PORT ST. LUCIE, Fla.
In the Mets' minor-league clubhouse, high atop a row of lockers, an old television showed a blurry image of Wednesday's series finale against the Nationals. The satellite hookup was so bad that it was difficult to figure out the players on the screen, but Daniel Murphy kept glancing over his shoulder, trying to get a glimpse of what was going on at Citi Field.
With the scrambled signal, the SNY broadcast looked like the video feed from the first Apollo landing, and to Murphy, stuck in Port St. Lucie, the Mets might as well be playing on the moon.
That's how far away the major-league club feels when you're doing time on a rehab assignment, and it stings a little more for Murphy, who essentially lost his job when he suffered a sprained knee only six days before the April 5 season opener.
The stoic Murphy usually doesn't reveal much, but when asked if the sudden turn of events is the most difficult thing he's had to endure in his baseball career, his response was immediate.
"Yeah," he said. "You do everything you're supposed to do in the offseason to get ready, and I was feeling really good at the plate before we left, before I got hurt - but that's baseball. Everybody gets injuries. You just do what you can to get healthy. It will all work out in the end. It's just one of those things you can't control."
Murphy was so close to opening the season with the Mets that he already had begun trying on the new crème-colored pinstripe uniforms stacked in boxes around the clubhouse, waiting to be shipped north.
One minute he's working with Keith Hernandez, the 11-time Gold Glover, in an effort to prove the skeptics wrong about his defensive ability. The next, Murphy is being told he'll need two to six weeks to recover from the Grade 1 sprain of his right knee, the result of a rundown in a meaningless exhibition game.
At that time, six weeks seemed like an overly cautious estimate, a way for the Mets to guard against the criticism they endured for their medical misadventures of last season. Today, however, will be exactly 45 days since the team announced that prognosis, and Murphy has yet to run the bases in an extended spring game.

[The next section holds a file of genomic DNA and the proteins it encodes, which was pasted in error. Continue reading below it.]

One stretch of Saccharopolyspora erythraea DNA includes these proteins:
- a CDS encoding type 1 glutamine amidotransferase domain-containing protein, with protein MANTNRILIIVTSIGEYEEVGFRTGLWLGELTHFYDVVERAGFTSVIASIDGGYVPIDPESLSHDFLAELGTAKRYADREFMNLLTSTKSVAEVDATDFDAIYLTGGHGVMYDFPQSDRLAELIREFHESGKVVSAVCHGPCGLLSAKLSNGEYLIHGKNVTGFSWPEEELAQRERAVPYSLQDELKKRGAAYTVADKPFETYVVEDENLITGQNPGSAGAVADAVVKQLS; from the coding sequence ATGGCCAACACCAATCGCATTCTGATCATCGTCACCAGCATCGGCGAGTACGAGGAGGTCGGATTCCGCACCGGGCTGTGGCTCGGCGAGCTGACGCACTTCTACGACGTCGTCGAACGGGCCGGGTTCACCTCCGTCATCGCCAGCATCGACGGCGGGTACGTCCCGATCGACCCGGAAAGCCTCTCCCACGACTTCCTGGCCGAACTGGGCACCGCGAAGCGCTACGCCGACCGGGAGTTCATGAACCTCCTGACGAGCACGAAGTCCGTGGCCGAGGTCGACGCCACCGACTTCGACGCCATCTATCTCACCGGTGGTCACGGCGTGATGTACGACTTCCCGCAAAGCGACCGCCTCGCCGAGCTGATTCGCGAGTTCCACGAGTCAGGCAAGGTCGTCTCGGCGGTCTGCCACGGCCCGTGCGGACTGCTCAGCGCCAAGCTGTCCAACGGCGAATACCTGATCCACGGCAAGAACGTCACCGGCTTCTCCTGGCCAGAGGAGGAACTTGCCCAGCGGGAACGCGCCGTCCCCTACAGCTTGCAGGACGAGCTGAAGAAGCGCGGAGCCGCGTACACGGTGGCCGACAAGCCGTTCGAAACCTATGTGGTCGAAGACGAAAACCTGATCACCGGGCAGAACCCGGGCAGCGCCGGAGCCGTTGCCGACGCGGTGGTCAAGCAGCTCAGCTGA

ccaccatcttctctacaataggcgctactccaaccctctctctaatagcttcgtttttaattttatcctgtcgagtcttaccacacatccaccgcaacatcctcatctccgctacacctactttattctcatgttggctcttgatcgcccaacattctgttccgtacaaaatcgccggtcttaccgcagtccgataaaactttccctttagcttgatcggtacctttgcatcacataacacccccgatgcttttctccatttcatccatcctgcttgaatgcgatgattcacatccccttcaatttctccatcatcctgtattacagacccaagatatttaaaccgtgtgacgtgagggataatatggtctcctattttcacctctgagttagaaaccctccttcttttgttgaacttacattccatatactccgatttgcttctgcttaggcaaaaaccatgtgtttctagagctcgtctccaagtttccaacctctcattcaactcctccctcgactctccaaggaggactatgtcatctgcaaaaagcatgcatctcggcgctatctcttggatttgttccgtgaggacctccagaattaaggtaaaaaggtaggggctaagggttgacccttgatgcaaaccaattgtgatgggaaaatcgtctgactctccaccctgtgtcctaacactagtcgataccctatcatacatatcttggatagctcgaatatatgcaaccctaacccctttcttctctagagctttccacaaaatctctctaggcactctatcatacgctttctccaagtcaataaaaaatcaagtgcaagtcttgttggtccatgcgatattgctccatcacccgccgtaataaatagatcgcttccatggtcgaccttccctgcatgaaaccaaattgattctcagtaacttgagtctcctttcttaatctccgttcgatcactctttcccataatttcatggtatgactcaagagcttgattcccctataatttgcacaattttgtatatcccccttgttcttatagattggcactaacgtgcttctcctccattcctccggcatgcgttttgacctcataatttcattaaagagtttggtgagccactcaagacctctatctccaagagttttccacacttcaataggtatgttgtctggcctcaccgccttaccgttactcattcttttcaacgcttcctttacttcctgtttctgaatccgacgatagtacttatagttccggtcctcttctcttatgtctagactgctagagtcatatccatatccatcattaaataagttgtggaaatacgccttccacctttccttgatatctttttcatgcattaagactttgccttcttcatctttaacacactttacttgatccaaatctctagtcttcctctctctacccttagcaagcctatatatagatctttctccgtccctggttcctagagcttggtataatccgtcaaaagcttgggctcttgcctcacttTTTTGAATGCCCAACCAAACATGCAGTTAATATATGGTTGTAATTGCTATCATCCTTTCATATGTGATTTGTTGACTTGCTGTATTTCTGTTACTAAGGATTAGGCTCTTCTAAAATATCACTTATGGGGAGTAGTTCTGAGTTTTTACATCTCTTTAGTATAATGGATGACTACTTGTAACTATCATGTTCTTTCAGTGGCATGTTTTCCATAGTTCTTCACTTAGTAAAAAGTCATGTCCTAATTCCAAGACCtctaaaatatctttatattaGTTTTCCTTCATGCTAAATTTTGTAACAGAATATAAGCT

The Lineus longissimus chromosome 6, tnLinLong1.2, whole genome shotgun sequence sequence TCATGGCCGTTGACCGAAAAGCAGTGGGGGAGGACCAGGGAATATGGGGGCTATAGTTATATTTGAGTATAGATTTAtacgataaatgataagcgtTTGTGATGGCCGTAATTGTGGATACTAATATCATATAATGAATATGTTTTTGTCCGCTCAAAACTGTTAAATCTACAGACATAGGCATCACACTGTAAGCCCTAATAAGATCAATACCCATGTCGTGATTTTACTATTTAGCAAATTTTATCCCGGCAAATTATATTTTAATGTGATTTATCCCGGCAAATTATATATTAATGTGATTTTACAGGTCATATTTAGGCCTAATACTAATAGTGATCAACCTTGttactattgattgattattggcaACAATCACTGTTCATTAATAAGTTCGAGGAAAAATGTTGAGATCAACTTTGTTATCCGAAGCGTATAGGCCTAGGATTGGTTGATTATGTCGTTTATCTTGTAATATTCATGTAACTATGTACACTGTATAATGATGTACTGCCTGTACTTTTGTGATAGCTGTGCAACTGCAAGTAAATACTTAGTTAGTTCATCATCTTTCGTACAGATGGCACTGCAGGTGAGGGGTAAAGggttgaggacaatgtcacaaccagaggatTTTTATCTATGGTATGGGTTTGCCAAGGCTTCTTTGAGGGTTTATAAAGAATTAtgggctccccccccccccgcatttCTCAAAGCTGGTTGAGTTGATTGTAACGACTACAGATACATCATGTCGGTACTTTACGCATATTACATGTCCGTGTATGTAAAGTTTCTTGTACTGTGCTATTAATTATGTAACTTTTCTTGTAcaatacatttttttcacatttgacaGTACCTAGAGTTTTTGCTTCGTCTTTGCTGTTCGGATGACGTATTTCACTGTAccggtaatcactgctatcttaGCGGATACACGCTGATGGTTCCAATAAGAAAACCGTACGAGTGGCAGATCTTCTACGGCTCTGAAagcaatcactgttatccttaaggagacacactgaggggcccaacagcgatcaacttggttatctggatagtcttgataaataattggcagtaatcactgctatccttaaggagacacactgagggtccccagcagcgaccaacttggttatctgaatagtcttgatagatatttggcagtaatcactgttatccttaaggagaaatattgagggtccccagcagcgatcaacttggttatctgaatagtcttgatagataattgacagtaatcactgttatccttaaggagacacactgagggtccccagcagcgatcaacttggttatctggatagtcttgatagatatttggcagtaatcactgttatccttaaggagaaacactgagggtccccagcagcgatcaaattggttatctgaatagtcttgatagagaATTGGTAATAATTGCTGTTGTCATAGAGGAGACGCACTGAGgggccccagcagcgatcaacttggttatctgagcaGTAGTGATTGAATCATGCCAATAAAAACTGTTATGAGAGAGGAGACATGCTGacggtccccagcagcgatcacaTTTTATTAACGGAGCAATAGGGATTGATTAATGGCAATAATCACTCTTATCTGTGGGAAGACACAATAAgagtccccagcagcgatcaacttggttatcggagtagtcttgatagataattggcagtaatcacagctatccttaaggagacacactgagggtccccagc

On Wednesday morning, he participated in his usual conditioning drills and took infield (at first base) as well as batting practice before a noon game against the visiting Cardinals on Field 7, the chain-link replica of Citi Field. Murphy played first base, but after a line-drive single in his first at-bat, he was replaced by a pinch runner.
After his removal from the game, Murphy did baserunning drills under the supervision of the Mets' rehab staff.
"I've been running the bases the past couple of days, and it gets better every day," he said Wednesday. "That's the best I've felt. I'm probably about 80 percent. I'm getting close."
"Close to what?" is the bigger question. Omar Minaya already has told Murphy that he'll report to Triple-A Buffalo when he's healthy enough to play, and the plan is for him to work on becoming more of a utility player. That means returning to leftfield and even trying second base in addition to playing first, the position where he now is most comfortable.
Murphy did not take grounders anywhere but first base Wednesday, and when the subject of learning more positions at Buffalo was brought up, it didn't seem to be his favorite topic. Rather than toe the company line and give the standard "new challenges" cliche, Murphy wouldn't play along.
"I'm just looking forward to getting healthy right now, to tell you the truth," Murphy said. "I just want to be healthy."
For now, Murphy - like Carlos Beltran - is wearing a brace on his knee, but he expects to shed that once he gets to Buffalo.
In the meantime, Murphy says he listens to all of the Mets games on the radio while in Port St. Lucie. But when asked about taking the 90-minute drive down to Miami this weekend to visit his Mets teammates, he seemed reluctant, though two others on the disabled list, Beltran and Ryota Igarashi, said they were looking forward to the reunion.
"I haven't really thought about it that much," Murphy said. "They're going down there to do their job and I don't want to get in the way. I've got work to do, too. When I'm ready, I'll be back there, trying to help them win."